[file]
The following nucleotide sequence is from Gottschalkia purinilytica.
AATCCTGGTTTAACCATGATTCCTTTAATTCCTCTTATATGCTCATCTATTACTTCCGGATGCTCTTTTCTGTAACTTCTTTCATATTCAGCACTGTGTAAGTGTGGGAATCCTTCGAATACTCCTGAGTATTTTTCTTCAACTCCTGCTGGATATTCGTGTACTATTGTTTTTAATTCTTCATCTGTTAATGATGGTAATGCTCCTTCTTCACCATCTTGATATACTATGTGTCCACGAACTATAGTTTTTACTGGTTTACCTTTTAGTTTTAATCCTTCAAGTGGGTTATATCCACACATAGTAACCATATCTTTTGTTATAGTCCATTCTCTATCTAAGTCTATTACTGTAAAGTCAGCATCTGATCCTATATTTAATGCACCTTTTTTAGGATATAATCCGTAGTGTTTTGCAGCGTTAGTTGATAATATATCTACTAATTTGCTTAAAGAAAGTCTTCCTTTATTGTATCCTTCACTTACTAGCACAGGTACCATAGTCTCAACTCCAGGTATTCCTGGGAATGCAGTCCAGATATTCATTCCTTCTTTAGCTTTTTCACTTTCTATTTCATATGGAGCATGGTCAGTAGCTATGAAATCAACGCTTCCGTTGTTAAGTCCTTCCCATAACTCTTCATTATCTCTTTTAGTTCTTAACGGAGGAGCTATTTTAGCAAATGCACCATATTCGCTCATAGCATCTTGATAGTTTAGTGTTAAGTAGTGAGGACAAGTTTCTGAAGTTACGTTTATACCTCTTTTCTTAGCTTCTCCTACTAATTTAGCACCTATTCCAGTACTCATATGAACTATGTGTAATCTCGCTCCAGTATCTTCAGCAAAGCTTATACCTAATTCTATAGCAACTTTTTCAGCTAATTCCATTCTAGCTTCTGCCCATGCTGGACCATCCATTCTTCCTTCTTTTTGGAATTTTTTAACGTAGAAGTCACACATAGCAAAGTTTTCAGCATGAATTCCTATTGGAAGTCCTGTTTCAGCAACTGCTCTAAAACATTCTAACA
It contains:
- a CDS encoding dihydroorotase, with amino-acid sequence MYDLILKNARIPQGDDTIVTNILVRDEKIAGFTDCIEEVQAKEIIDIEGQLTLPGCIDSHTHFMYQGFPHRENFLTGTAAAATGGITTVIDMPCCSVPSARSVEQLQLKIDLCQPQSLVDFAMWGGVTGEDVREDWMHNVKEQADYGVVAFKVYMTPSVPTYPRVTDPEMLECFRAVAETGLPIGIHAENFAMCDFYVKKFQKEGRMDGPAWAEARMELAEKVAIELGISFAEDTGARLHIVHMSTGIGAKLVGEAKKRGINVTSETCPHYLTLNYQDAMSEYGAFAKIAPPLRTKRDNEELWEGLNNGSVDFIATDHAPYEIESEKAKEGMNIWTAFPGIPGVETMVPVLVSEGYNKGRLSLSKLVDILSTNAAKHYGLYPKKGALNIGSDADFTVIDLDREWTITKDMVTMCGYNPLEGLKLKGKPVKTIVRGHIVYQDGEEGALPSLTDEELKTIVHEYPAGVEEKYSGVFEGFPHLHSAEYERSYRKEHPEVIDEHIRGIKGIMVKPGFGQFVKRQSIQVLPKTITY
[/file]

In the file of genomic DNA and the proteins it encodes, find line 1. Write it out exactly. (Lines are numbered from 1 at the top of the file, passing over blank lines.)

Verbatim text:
The following nucleotide sequence is from Gottschalkia purinilytica.